The perfusion with 125I-VEGF lasted only 15 minutes, and there was little evidence that ‘cold” VEGF led to an increase in lung permeability in this uninjured model over this short time frame, since it should have led to an increase in leak of 125I-VEGF (42 kDa size) into lung tissue by bulk flow, similar to that seen with 125I-albumin leak (66 kDa size) in lung permeability models [26]. Switching to the perfusate with 1 nM unlabeled VEGF did not change mean pulmonary artery pressures – these were similar and stable during the experiment and at end-experiment between all groups (end-perfusion values before EBS/4% BSA wash: PBS control 7.4 ± 1.3 mmHg, anti-CMV antibody 7.3 ± 0.9 mmHg, anti-VEGF antibody 7.3 ± 1.2 mmHg, unlabeled “cold” VEGF perfusion 7.4 ± 1.4 mmHg; mean ± SEM).

VEGF causes vascular leak in uninjured isolated perfused rat lungs

Vascular leak in uninjured isolated perfused rat lungs perfused with 125I-albumin and unlabeled VEGF at 250 pM was 1.66 ± 0.21 times that seen with PBS vehicle (mean ± SEM, p = 0.23, paired t-test, Figure 4). 125I-VEGF was not used in these experiments.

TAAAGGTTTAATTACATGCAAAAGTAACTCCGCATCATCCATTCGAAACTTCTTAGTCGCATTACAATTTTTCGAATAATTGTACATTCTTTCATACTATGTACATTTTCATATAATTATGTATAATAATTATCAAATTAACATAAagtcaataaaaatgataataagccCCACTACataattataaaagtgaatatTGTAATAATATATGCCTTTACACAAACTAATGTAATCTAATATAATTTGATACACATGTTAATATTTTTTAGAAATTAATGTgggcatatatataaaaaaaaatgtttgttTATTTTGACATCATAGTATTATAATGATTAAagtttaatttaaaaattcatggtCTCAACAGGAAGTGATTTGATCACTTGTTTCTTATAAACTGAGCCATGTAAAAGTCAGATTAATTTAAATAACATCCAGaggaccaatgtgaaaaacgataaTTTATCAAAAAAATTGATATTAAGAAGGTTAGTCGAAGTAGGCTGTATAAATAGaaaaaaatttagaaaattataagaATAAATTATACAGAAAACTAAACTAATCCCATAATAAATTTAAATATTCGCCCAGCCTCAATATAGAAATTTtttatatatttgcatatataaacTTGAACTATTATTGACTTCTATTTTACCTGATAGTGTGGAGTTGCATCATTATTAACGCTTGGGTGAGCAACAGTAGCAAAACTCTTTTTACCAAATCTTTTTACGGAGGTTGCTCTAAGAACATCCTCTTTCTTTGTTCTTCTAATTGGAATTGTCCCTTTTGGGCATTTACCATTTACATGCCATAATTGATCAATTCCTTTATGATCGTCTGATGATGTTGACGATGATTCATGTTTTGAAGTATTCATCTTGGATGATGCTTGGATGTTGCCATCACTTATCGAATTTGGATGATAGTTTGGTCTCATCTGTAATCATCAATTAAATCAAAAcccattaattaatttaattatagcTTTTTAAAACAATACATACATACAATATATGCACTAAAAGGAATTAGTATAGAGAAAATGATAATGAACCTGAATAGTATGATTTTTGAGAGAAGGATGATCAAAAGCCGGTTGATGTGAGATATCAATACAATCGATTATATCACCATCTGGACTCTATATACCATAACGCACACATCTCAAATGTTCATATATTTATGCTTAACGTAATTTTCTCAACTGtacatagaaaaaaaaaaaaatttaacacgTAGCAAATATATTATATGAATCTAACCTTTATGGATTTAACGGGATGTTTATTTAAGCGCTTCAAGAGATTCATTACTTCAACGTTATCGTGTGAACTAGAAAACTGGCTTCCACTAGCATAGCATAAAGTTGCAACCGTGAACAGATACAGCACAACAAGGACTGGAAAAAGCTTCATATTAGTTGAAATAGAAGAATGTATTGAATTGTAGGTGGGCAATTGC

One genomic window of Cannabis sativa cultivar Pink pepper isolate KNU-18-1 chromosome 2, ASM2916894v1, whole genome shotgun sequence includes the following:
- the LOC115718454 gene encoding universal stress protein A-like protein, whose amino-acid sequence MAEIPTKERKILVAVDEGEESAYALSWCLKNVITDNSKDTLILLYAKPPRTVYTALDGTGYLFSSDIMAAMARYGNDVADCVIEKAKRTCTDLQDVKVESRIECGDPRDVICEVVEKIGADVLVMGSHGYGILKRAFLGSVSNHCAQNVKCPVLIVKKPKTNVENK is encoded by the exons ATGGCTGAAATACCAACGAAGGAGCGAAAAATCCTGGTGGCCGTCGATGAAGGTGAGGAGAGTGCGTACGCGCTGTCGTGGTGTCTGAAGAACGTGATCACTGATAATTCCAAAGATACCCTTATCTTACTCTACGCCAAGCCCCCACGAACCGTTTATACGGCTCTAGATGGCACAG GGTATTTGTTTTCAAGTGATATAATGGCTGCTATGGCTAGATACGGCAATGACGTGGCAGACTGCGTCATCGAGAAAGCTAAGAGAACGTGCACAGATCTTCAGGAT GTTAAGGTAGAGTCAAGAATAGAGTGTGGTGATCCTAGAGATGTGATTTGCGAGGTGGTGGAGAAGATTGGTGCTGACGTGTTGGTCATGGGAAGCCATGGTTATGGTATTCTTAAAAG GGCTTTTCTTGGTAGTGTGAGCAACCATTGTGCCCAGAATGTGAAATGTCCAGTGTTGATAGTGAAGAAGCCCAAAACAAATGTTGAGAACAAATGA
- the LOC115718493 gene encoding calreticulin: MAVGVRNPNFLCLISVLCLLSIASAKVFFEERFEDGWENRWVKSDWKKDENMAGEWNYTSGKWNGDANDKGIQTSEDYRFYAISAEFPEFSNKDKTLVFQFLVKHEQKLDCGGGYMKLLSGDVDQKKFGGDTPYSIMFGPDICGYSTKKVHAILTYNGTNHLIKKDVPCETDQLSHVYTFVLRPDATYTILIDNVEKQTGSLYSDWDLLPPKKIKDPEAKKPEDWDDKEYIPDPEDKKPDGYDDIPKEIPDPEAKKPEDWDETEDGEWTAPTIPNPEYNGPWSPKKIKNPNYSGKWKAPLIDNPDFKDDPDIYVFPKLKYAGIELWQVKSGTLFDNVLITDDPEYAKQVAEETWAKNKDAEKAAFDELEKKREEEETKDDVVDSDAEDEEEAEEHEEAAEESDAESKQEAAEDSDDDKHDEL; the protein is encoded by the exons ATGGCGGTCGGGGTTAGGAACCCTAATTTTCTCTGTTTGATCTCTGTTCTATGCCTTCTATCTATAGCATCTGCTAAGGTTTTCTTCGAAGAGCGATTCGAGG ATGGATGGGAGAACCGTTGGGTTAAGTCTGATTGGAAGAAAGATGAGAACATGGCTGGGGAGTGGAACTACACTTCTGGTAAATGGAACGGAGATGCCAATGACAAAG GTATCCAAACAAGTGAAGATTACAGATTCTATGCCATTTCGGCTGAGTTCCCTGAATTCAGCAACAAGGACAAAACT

pulmonary-respiratory-medicine-Lung-binding

Figure 4: Lung leak caused by VEGF. Uninjured isolated perfused rat lungs (IPRL) were studied with 125I-albumin added to the perfusate to determine the lung vascular leak caused by unlabeled VEGF (250 pM, or 5,750 pg/ml) compared to PBS vehicle. 125IVEGF was not used in these experiments. Leak was determined by counts per minute (CPM) of radioactivity per gram of wet lung tissue. Vascular leak with unlabeled VEGF was 1.66 ± 0.21 times that seen with PBS vehicle (mean ± SEM). Perfusion with 125Ialbumin was done for 15 minutes after VEGF addition. * P < 0.05 by paired t-test

Discussion

Non-hemolytic transfusion reactions due to platelet products are a significant source of morbidity and excessive cost; they are most often due to platelet and plasma product administration [27]. Irradiation of blood products, size filtration by gravity, and improvements in isolation techniques (such as apheresis) have all helped diminish the incidence of these reactions as they relate to leukocytes, but none of these techniques have eliminated such reactions entirely. This may be due to residual white cell contamination, donor antibodies, or due to secreted mediators. Only one specific platelet protein has been clearly associated with these reactions (soluble CD40 ligand, sCD40L) though others are known to increase during platelet storage, including RANTES [9].